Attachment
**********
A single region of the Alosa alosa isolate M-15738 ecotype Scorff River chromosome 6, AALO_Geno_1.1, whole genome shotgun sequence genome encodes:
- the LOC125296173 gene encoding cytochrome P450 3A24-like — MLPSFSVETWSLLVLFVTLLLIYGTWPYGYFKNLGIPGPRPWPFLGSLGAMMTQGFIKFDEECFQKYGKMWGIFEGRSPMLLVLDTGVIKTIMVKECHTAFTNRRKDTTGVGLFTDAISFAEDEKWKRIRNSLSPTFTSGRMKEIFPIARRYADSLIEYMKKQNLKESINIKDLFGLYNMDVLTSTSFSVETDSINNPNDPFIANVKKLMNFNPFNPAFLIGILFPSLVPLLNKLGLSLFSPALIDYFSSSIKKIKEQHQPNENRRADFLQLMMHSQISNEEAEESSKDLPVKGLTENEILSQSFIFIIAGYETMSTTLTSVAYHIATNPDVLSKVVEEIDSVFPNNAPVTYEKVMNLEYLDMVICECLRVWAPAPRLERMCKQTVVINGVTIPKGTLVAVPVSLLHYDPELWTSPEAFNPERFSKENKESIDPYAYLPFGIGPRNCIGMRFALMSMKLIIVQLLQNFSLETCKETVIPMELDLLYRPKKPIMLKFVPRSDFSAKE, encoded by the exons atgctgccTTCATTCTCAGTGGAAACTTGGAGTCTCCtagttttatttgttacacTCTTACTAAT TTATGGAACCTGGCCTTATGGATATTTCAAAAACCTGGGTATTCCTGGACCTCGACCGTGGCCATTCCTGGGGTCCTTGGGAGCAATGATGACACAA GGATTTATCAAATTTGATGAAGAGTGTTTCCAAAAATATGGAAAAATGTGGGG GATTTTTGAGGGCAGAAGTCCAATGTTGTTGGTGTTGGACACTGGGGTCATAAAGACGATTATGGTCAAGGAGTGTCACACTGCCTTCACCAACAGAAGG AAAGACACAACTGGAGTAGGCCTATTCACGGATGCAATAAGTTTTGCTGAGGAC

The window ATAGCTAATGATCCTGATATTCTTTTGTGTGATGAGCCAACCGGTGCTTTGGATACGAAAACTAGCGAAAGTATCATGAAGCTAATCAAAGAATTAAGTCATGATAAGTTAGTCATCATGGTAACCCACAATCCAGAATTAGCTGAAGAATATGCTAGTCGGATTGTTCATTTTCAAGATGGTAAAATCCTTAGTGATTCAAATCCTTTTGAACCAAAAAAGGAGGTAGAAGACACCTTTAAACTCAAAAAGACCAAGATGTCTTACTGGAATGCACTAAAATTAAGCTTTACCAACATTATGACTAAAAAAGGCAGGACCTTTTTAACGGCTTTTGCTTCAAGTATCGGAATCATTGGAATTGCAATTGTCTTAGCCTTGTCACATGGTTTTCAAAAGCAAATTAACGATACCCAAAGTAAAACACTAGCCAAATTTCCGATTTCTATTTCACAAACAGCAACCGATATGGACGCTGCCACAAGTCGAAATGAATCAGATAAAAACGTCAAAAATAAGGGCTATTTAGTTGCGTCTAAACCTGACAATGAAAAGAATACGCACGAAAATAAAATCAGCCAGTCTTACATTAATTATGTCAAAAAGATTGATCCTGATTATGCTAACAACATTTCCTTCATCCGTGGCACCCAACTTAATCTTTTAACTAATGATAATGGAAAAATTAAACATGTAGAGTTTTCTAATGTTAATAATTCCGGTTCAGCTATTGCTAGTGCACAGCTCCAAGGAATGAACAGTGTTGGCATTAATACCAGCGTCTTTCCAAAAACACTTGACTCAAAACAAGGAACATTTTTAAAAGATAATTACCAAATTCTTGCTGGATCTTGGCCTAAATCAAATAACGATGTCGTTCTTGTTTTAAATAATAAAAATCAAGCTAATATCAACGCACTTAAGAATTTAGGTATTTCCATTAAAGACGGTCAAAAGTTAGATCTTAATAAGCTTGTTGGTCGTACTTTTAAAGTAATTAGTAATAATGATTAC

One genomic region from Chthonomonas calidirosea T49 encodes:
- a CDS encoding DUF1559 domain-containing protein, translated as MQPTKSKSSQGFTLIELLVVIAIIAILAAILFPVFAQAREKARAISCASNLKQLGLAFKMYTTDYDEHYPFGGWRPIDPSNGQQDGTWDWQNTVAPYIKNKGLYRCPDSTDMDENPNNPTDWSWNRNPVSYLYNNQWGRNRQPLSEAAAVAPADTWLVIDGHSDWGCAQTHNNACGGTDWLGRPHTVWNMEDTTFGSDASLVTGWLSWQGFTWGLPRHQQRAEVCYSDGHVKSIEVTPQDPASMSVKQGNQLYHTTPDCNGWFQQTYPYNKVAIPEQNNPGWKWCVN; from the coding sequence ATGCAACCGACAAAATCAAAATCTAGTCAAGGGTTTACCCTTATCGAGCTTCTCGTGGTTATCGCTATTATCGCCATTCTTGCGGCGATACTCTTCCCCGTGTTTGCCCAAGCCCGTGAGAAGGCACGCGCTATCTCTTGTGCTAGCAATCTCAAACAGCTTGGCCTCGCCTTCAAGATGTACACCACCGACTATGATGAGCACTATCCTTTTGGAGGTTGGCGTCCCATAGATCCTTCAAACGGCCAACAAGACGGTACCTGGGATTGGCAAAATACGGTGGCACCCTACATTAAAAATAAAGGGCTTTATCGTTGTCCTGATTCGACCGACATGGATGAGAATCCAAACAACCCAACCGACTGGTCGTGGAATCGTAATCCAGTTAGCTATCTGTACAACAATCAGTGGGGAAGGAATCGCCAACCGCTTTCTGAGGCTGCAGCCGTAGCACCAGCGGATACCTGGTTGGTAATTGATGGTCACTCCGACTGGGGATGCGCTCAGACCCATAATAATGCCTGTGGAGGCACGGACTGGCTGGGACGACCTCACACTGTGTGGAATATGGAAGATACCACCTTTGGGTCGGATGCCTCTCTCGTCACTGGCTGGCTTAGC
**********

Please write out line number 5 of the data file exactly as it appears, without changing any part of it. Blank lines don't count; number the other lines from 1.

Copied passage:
- a CDS encoding DUF1559 domain-containing protein, translated as MQPTKSKSSQGFTLIELLVVIAIIAILAAILFPVFAQAREKARAISCASNLKQLGLAFKMYTTDYDEHYPFGGWRPIDPSNGQQDGTWDWQNTVAPYIKNKGLYRCPDSTDMDENPNNPTDWSWNRNPVSYLYNNQWGRNRQPLSEAAAVAPADTWLVIDGHSDWGCAQTHNNACGGTDWLGRPHTVWNMEDTTFGSDASLVTGWLSWQGFTWGLPRHQQRAEVCYSDGHVKSIEVTPQDPASMSVKQGNQLYHTTPDCNGWFQQTYPYNKVAIPEQNNPGWKWCVN; from the coding sequence ATGCAACCGACAAAATCAAAATCTAGTCAAGGGTTTACCCTTATCGAGCTTCTCGTGGTTATCGCTATTATCGCCATTCTTGCGGCGATACTCTTCCCCGTGTTTGCCCAAGCCCGTGAGAAGGCACGCGCTATCTCTTGTGCTAGCAATCTCAAACAGCTTGGCCTCGCCTTCAAGATGTACACCACCGACTATGATGAGCACTATCCTTTTGGAGGTTGGCGTCCCATAGATCCTTCAAACGGCCAACAAGACGGTACCTGGGATTGGCAAAATACGGTGGCACCCTACATTAAAAATAAAGGGCTTTATCGTTGTCCTGATTCGACCGACATGGATGAGAATCCAAACAACCCAACCGACTGGTCGTGGAATCGTAATCCAGTTAGCTATCTGTACAACAATCAGTGGGGAAGGAATCGCCAACCGCTTTCTGAGGCTGCAGCCGTAGCACCAGCGGATACCTGGTTGGTAATTGATGGTCACTCCGACTGGGGATGCGCTCAGACCCATAATAATGCCTGTGGAGGCACGGACTGGCTGGGACGACCTCACACTGTGTGGAATATGGAAGATACCACCTTTGGGTCGGATGCCTCTCTCGTCACTGGCTGGCTTAGC